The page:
Second, some hunting communities have religious structures that engage with the concept of sentience in ways that are not accepted by Western science. For example, the marine hunting community of Lamalera is Roman Catholic but also continues to worship ancestral and natural spirits. For Lamalerans, all marine prey are sent to their shores by their ancestors. There exists a sacred form of communication or communion between ancestors, land, sea, and animals that determines whether a hunting boat is worthy of successfully harpooning an animal on that hunt, based on harmony at home and within their community. Refusing to accept an animal is tantamount to blasphemy and equates to refusing an ancestral blessing, communicated through the animal. In another instance of communication, Lamalerans believe that when whales damage a new hunting boat they are purposefully showing the boat maker where they erred in the construction process so that it can be fixed. In short, whales are understood to be agentive beings who communicate with both the living and the dead, but they remain acceptable targets within Lamalera's cosmological system.
Animal Hierarchies: Normative Valuations Beyond Sentience
Outside of any cosmological differences about sentience, many traditional marine hunting communities feel that urban, especially Western, populations are disconnected from food production and that this disconnection impacts their relationships with and valuation of animals. This is especially true of meat production, and it means these populations don't reflect on the fact that in order to eat meat, an animal must die, and must experience some measure of suffering. This perception of ignorance and disconnection is held very strongly in Lamalera. An exchange from 2017—excerpted from a discussion with members of the clan traditionally responsible for marine management focused on the negative pressure from outside—reflects the community's position succinctly. One clan leader pointed out that many of the outsiders who are disturbed by scenes of blood in the water, or of animals being cut up on the beach, have never seen any animal killed or butchered. Globally, animal slaughter has long been removed from the flow of everyday life both for practical and cultural reasons (see Seetah 2018; Shanklin 1985). This means that such people are doubly shocked by what they see in Lamalera, he reasoned, making the community's lifeway seem even more distressing to them. This struck him as logical but rather hypocritical, since many of these people eat meat every day—more meat in fact, than most Lamalerans. A second person in our discussion, who now studies and lives in a large city on Java, noted that people in the West treat many animals quite differently than people from their community do. To illustrate, he exclaimed, “People there take their dogs to salons!” This was met with general amusement and some incredulity, and I was asked to confirm that there were, in fact, salons for dogs in the United States. It should be pointed out that Lamalerans also have their own animal hierarchies. Hunters were both careful and adamant in explaining to me that the community has its own ethical norms about what is acceptable prey. The most common example I was given is that Lamalerans do not hunt blue whales. According to their oral history, a blue whale saved a group of Lamaleran clan ancestors at sea, and because of this, the species are honored and left alone. In the end, it wasn't surprising to the group in discussion then that outsiders would be alienated by Lamalera's hunting practices due to different valuations of animals. What confused and angered people throughout my research was that the patrons of dog salons found it appropriate to come and impose their external normative structures about animals in Lamalera.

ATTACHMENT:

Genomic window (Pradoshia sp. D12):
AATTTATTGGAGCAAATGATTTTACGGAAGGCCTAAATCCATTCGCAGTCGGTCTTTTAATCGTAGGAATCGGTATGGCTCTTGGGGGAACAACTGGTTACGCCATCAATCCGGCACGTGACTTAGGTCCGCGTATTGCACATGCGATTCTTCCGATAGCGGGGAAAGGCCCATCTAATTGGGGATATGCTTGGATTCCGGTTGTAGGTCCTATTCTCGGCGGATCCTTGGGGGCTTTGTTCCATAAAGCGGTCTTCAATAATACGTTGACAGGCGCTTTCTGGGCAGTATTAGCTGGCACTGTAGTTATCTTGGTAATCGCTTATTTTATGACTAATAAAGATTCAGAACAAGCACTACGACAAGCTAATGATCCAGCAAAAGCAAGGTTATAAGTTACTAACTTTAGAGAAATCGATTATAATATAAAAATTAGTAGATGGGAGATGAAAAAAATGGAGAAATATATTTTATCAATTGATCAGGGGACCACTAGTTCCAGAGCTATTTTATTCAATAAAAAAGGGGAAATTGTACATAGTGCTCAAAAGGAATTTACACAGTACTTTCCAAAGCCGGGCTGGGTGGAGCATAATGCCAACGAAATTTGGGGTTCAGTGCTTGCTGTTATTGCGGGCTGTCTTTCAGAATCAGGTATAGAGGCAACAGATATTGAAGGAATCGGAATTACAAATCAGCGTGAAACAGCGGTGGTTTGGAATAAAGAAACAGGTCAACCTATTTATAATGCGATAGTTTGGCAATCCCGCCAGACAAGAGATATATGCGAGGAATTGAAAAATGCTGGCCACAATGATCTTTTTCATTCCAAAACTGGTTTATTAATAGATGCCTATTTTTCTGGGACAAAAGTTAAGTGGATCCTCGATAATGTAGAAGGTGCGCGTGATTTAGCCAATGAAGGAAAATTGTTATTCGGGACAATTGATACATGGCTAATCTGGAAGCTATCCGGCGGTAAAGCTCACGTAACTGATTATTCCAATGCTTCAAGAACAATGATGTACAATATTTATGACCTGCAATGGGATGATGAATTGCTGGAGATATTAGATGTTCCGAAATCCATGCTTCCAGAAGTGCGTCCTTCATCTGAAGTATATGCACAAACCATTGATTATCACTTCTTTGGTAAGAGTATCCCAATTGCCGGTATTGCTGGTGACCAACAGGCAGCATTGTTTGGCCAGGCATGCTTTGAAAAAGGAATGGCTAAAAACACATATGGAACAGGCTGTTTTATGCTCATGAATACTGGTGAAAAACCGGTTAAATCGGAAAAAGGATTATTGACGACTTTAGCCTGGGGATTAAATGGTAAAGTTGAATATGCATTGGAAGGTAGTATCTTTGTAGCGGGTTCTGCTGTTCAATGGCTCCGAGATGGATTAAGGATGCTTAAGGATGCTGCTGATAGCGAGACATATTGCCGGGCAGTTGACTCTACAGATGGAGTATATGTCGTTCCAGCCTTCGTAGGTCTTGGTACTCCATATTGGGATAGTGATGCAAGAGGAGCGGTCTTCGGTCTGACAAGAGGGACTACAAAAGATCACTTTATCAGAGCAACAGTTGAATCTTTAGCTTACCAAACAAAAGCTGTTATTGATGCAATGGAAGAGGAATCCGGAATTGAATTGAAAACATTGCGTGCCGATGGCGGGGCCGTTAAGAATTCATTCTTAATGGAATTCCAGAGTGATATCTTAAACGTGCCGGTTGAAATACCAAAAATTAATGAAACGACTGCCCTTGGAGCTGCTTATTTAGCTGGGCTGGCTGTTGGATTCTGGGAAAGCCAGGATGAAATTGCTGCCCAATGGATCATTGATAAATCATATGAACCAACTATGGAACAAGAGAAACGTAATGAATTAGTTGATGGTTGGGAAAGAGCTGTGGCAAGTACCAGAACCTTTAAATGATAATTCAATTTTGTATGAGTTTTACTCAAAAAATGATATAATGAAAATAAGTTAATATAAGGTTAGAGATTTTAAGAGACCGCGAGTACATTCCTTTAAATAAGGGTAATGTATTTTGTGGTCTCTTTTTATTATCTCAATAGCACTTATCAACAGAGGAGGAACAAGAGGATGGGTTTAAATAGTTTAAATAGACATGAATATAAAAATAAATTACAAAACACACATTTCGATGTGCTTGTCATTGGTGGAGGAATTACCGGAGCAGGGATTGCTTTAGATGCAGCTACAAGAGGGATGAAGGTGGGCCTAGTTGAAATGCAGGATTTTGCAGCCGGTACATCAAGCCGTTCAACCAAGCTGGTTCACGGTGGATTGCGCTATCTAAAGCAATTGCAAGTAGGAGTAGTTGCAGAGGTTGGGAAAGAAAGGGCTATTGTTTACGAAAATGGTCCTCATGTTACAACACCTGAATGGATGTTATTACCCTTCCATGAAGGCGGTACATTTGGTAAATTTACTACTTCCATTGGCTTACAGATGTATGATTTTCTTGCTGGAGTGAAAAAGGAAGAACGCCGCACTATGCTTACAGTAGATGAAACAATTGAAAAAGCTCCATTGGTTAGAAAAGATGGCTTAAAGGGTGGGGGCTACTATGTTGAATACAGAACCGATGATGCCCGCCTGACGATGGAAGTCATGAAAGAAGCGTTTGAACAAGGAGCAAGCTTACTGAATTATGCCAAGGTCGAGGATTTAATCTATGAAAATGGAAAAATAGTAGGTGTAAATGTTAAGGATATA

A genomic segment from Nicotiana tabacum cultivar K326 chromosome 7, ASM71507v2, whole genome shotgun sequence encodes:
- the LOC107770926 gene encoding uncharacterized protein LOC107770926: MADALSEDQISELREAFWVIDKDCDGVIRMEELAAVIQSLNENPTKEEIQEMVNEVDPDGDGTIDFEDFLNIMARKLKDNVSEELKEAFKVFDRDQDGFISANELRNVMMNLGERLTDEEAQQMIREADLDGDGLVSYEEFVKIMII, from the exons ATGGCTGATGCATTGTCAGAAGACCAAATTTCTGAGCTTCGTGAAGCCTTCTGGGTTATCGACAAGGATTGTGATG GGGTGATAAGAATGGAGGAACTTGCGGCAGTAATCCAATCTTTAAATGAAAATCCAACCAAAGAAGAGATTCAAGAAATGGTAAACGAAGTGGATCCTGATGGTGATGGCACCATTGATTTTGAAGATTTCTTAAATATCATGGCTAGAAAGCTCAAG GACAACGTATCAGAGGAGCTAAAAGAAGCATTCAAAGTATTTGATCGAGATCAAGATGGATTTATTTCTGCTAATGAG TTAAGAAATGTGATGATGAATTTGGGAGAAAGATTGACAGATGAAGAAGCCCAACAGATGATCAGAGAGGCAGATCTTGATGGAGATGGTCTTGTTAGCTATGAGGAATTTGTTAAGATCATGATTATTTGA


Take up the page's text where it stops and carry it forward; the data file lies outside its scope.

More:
For Lamalera, as for many ASW communities, the stakes of the sentience debate are high, then, because they lead from normative categorization to legal frameworks that foreclose alternative ways of seeing and interacting with other species. While a detailed review of the international legal proceedings in relation to sentience is beyond my scope here (see instead Birnie 1985; Bradford 2000; Firestone and Lilley 2005; Gillespie 2001), how groups gain, maintain, and lose the authority to legislate behavior toward cetaceans constitutes a major part of the discourse of marine hunting.